• You can very easily start with the revival, but you need to watch the revival in order (starting with Christopher Eccelston as Doctor #9). They will be easy enough to get into, and the newer/better production values are better for getting to know the Doctor. However, I would highly recommend watching some of the older ones once you’ve got a handle on the newer seasons.

  3. Both are awesome picks – I’m actually catching up with Dr. Who now (just got a couple episodes into the 11th Doctor) and have been loving it. I’m also one of those friends that considers DS9 to be the best Trek, though I will always have a fondness for TNG, growing up with it and all. I’m also one of those that did like Voyager – it was like a combo of TNG and Lost In Space, two series I enjoy.

  4. Good choices! Both of the series you picked are great examples of using science fiction to shine a light on the human condition and the problems that seem to plague us. Racism, War, Religion, Honor, Heroism, Love, Family & so many other ideas, were hidden beneath a coat of colorful aliens, strange planets and mind-blowing possibilities.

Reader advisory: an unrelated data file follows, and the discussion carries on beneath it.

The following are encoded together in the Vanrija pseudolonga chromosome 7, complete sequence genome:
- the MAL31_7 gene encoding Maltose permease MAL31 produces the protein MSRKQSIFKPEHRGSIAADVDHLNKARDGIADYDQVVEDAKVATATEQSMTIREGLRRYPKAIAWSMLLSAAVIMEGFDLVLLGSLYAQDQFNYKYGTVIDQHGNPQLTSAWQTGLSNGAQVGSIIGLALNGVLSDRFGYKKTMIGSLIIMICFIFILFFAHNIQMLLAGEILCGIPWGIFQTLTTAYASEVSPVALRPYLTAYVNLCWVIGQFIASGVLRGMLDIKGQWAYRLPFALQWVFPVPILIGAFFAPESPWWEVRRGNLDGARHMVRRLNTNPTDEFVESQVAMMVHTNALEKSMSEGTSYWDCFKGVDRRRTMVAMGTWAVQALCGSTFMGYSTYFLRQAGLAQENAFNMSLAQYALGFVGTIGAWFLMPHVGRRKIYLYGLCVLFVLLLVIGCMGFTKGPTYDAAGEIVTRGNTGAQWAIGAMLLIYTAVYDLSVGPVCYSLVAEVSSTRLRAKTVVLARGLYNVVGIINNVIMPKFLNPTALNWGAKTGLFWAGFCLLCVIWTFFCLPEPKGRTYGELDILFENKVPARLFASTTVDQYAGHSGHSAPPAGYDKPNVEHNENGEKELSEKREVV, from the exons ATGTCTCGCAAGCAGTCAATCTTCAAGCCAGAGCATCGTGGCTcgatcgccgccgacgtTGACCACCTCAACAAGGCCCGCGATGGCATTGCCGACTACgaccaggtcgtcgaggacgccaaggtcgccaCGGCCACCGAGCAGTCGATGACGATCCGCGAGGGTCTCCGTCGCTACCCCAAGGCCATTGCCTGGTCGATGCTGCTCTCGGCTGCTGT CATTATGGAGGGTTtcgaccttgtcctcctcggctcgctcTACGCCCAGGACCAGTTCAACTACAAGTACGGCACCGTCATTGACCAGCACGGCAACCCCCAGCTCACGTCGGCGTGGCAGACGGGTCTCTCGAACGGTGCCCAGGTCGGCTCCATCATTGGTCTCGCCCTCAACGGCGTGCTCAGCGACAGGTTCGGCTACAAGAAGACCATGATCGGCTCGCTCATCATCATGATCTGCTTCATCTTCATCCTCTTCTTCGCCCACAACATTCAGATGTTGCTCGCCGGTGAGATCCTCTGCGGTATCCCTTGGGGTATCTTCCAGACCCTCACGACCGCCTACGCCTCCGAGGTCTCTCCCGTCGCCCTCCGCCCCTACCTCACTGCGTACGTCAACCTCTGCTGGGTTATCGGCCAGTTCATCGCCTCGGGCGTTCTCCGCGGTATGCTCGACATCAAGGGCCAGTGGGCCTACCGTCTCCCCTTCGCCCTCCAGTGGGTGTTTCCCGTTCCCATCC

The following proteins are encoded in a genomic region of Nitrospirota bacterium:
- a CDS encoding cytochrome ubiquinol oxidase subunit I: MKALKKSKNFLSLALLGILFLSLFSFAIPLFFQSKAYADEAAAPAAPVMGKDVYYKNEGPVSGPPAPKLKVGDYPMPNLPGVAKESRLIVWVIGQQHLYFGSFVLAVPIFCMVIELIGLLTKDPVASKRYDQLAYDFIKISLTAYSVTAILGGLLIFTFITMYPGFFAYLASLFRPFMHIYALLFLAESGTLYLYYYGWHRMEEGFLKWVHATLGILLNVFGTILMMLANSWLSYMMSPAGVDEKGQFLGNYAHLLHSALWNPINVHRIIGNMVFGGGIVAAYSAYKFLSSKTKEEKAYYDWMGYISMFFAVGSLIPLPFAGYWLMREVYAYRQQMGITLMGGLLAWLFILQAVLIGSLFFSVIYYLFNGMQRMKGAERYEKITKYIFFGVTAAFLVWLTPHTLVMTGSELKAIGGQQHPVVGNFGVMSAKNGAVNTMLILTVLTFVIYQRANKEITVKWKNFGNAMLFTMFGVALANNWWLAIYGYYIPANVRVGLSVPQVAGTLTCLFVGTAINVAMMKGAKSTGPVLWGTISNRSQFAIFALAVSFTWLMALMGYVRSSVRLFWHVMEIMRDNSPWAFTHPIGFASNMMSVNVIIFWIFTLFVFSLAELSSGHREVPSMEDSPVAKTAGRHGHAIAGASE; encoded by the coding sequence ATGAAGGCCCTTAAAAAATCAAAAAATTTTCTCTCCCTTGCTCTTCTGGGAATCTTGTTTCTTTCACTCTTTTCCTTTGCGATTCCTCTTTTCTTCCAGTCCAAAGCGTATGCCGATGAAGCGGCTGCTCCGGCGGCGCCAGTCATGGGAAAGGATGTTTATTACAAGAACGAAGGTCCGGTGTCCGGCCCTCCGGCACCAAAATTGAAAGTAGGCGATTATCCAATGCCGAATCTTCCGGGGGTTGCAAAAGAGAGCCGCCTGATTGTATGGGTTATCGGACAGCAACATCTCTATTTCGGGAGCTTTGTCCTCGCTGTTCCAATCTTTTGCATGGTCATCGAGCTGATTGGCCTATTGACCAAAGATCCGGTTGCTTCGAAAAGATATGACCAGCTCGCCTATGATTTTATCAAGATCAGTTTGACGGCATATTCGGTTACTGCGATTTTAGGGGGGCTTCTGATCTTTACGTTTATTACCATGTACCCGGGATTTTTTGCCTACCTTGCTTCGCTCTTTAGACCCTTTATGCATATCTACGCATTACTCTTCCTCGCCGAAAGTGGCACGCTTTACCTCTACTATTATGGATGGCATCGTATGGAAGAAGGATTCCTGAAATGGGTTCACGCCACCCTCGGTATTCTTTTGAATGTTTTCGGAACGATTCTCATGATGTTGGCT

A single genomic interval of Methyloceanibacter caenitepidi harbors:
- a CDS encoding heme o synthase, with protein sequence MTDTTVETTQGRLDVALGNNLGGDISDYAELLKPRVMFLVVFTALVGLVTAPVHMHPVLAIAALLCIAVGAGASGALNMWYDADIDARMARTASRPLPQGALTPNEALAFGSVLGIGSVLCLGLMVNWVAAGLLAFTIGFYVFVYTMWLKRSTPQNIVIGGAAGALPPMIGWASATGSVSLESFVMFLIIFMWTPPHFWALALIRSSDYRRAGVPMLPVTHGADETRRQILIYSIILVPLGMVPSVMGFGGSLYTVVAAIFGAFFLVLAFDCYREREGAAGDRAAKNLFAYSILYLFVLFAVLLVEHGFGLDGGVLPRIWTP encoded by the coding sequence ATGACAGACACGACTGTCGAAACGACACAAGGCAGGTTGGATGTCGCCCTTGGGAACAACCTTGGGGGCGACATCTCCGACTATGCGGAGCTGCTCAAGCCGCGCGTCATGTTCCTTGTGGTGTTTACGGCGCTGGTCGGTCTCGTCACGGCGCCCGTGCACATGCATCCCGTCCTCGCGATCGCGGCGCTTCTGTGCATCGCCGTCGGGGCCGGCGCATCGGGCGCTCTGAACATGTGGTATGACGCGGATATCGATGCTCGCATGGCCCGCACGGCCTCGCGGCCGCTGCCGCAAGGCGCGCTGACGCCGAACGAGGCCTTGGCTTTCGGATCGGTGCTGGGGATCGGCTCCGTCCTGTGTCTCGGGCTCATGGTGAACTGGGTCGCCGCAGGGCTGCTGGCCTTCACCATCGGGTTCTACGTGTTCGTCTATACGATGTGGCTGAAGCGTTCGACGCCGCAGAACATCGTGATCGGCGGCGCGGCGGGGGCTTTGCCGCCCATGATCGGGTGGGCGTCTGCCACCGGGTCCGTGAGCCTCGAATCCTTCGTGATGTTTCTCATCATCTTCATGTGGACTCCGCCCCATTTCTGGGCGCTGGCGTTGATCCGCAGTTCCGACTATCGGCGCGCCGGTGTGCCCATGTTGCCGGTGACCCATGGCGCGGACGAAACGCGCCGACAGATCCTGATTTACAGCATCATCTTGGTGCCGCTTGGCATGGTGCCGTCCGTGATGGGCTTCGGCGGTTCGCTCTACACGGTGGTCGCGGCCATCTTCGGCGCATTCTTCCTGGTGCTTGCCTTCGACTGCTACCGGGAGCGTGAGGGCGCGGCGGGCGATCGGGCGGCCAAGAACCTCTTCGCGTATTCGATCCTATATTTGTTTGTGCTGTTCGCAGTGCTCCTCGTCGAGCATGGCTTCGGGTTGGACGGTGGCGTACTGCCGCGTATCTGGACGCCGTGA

The social impact of these shows is also clear. As you mentioned in your blog, these characters have been around for so long they are embedded into the minds of entire countries. In the UK, everyone has THEIR Doctor: mine is Tom Baker, floppy hat, long scarf and a bag of jelly babies. And now my little nephews are growing up with their Doctors, David Tennant and Matt Smith, its wonderful to see.

    And the impact of Star Trek, even on those who maybe don’t realize it, goes beyond the “Beam Me Up, Scotty” parodies that show up all the time. The social and scientific impact is hard to even fathom nowadays but when NASA astronaut Mae Jemison had a cameo in TNG it brought everything full circle…she had been inspired by Nichelle Nichols on the original show, eventually became an astronaut and then became the first REAL astronaut to appear on the series.

    Oops, didn’t mean to ramble so much. Great choices though. :0)

  5. Pingback: Friday FaBOOolousness – October’s MarvelOoous Halloween Mashup | Tiffany A White's Ooo Factor